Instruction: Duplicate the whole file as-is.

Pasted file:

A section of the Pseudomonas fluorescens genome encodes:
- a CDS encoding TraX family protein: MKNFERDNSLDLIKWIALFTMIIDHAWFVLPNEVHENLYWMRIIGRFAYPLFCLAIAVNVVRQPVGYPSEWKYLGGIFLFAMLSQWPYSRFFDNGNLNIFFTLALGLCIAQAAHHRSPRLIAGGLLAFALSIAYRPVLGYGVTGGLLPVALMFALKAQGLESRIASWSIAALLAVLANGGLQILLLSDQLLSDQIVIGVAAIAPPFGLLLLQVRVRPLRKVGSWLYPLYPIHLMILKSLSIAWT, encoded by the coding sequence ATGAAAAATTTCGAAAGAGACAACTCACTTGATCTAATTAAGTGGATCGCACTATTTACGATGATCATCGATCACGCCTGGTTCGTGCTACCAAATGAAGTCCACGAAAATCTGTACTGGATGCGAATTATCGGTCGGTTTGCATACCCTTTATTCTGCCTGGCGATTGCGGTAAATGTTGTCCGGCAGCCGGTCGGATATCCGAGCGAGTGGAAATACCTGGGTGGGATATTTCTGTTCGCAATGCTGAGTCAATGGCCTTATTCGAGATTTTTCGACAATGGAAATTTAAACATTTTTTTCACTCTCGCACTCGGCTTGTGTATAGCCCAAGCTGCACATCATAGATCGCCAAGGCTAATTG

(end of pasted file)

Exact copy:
A section of the Pseudomonas fluorescens genome encodes:
- a CDS encoding TraX family protein: MKNFERDNSLDLIKWIALFTMIIDHAWFVLPNEVHENLYWMRIIGRFAYPLFCLAIAVNVVRQPVGYPSEWKYLGGIFLFAMLSQWPYSRFFDNGNLNIFFTLALGLCIAQAAHHRSPRLIAGGLLAFALSIAYRPVLGYGVTGGLLPVALMFALKAQGLESRIASWSIAALLAVLANGGLQILLLSDQLLSDQIVIGVAAIAPPFGLLLLQVRVRPLRKVGSWLYPLYPIHLMILKSLSIAWT, encoded by the coding sequence ATGAAAAATTTCGAAAGAGACAACTCACTTGATCTAATTAAGTGGATCGCACTATTTACGATGATCATCGATCACGCCTGGTTCGTGCTACCAAATGAAGTCCACGAAAATCTGTACTGGATGCGAATTATCGGTCGGTTTGCATACCCTTTATTCTGCCTGGCGATTGCGGTAAATGTTGTCCGGCAGCCGGTCGGATATCCGAGCGAGTGGAAATACCTGGGTGGGATATTTCTGTTCGCAATGCTGAGTCAATGGCCTTATTCGAGATTTTTCGACAATGGAAATTTAAACATTTTTTTCACTCTCGCACTCGGCTTGTGTATAGCCCAAGCTGCACATCATAGATCGCCAAGGCTAATTG